A number of discussion points were raised:

  • How can the Library’s expertise and resources be used to support research?
  • How can the Library actively participate in the university’s research culture?
  • What role can they play in advising on version management?
  • What about students who aren’t part of the daily research culture?
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Lecture capture

Posted by Andrew Dunn on 24 April, 2012

Tony Churchill gave a presentation at DL Forum on Tuesday 24/4/12 on lecture capture.  He talked about a project funded by Echo 360 – a supplier of lecture capture software.  The project looked at uses of lecture capture software beyond simply recording and posting lectures for students to revisit.

The project looked at taking recorded lectures and cutting them up into 15 minute snapshots which can then be used a subsequent year to support students’ learning.  The snapshots could be posted in VLEs before face-to-face lectures to provide students with background knowledge and free up time in lectures for more interaction and discussion.  Recordings of face-to-face lectures can be used to support DLs.
Short snapshots of lectures can be made publicly available and used as effective recruitment tools.

Denise Sweeny reported on a lecture capture project going on at the University of Leicester at the moment.  Using Adobe Connect and/or open source software OpenEyA (see www.openeya.org for more information) lecturers from Media and Communication and from Chemistry have captured 5 hours of UG lectures and 12 hours of PGT lectures and have posted them in Bb with no guidance or instructions on how students should use them.  This term they will measure use of the captured lectures using Bb Analytics, focus groups, an online questionnaire and extended interviews.  They want to measure how often the lectures are accessed and how students use them.  They will also gather data on student demographics and their preferred modes of study.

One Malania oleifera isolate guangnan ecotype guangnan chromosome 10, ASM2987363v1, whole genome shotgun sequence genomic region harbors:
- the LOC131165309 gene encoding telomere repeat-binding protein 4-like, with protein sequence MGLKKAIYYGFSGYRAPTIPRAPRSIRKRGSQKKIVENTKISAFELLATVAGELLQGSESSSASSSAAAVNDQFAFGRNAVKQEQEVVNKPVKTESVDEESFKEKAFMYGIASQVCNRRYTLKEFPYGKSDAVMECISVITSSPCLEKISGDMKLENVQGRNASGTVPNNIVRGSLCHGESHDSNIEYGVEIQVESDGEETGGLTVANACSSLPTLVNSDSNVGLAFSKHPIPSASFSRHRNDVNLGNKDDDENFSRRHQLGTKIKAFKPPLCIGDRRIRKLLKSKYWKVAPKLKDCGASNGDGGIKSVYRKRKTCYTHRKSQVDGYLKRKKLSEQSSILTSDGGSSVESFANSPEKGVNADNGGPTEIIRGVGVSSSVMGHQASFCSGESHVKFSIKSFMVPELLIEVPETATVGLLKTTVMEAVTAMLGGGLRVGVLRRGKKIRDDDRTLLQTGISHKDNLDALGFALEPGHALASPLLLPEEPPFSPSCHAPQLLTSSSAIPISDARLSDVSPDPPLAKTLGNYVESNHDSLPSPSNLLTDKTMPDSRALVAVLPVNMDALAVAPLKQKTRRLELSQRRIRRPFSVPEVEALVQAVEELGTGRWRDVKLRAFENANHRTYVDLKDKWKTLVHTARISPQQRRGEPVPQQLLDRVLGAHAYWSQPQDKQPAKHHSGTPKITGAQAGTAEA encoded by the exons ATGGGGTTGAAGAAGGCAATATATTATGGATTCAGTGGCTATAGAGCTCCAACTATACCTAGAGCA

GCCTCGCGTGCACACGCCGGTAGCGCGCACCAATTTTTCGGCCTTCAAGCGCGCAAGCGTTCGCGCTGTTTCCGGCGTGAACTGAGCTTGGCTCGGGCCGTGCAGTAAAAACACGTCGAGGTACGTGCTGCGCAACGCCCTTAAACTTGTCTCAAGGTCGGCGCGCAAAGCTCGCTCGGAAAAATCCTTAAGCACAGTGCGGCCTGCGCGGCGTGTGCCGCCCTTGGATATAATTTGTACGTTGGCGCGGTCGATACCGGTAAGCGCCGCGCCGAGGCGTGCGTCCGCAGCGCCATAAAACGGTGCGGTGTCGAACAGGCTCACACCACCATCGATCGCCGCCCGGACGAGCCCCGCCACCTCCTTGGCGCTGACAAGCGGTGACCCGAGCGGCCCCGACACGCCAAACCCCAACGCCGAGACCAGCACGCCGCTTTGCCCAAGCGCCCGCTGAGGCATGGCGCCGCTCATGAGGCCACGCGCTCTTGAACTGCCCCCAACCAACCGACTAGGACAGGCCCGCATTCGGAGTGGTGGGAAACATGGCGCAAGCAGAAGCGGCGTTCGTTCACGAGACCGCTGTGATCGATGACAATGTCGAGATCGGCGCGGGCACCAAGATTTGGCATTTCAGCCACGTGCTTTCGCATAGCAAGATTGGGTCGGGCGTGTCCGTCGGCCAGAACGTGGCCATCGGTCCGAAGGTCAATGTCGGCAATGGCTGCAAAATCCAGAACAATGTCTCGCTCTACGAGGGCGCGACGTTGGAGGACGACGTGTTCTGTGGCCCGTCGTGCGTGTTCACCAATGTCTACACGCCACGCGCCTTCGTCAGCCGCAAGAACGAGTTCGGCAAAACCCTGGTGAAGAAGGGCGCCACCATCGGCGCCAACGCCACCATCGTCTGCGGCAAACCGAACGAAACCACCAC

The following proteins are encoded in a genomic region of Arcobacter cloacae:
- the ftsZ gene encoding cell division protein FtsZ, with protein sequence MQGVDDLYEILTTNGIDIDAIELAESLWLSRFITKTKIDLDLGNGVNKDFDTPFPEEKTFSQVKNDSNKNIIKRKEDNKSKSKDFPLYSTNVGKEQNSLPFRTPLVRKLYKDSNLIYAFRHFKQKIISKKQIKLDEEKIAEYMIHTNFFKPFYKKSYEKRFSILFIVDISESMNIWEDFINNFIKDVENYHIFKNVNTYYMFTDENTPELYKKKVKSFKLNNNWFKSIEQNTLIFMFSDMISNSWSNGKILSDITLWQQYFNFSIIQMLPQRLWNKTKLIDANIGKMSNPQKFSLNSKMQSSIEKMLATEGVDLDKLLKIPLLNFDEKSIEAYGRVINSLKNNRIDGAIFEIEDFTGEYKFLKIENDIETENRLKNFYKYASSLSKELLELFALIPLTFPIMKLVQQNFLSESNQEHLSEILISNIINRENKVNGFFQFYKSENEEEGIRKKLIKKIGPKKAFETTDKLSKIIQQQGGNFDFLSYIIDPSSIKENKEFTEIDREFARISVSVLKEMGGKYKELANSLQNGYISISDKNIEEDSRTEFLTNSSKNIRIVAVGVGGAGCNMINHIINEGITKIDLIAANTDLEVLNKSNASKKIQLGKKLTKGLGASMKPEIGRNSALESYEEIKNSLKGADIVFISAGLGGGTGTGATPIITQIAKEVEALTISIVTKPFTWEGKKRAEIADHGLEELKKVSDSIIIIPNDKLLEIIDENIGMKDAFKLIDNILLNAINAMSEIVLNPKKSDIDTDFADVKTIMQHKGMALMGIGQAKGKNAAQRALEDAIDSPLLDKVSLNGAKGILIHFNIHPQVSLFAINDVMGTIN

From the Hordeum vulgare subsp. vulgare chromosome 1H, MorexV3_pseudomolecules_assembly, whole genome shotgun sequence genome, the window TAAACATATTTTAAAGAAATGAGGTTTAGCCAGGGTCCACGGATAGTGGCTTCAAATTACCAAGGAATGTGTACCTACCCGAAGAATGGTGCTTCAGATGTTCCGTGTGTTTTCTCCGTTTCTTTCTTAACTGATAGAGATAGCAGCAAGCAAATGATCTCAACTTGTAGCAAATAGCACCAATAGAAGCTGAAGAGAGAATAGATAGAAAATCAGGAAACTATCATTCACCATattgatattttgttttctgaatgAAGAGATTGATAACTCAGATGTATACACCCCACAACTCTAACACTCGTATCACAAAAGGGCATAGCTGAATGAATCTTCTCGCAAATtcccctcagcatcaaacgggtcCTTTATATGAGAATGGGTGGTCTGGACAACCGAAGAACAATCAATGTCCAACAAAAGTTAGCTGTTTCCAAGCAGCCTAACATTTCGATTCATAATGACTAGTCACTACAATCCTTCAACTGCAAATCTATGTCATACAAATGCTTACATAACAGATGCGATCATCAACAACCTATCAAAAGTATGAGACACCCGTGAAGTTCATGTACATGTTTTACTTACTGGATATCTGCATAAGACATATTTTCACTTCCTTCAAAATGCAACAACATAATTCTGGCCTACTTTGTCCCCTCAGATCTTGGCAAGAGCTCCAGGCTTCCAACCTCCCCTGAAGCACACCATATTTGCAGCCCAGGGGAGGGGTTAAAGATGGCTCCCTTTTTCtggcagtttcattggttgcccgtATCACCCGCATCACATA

If you want help and advise on capturing your own teaching sessions contact Simon Kear spk7@le.ac.uk in BDRA.

Posted in Projects, Research Support, Service Delivery, Subject Support, Technology & Devices, Training, Web 2.0 & Emerging Technologies, Wider profession | Tagged: , , , | Leave a Comment »

Growing Knowledge at the British Library

Posted by emmakimberley on 5 January, 2011

On Monday 13th Dec Terese Bird and I paid a visit to the British Library to take part in an assessment session for the Growing Knowledge exhibition. The purpose of the Growing Knowledge exhibition is to showcase ‘innovative research tools’ to researchers. The exhibition space itself provides a futuristic space for experimenting with new technologies. Attractions include a tweet-o-meter, computers with 2, 3 and 4 screens as well as a touch screen, and a Microsoft Surface. The idea is to evaluate how researchers are working in different ways: we’re doing more things at once, so do we need more screens to support the multi-faceted nature of research work?

The exhibition room

As part of the evaluation we were let loose to play with the research tools on this range of devices. Terese Bird and I used the touch screen computer to look at some of the academic initiatives online, including the Allen Brain Atlas, Semantic Web Applications in Neuromedicine, Jane Austen’s Fiction Manuscripts and the Journal of Visualized experiments. Each of these shows ways in which the web is being used by scholars in diverse fields for research, collaboration, visualisation and dissemination.  

Terese has identified the Microsoft Audio Video Indexing System (MAVIS – a software system using speech recognition technology to allow searches of audio and video files) and the Galaxy Zoo as her stand-out tools in her blog post about the day. Both of these tools facilitate research that would be arduous or even impossible without them. My own favourites were the Journal of Visualised experiments and the eDance project.

JoVE leads the move toward making the communication of research more visual by presenting research methods in video format, thus “allowing the intricacies of new methods to be demonstrated far more effectively than is possible in text.” This is the kind of knowledge that really benefits from being shared in non-written media.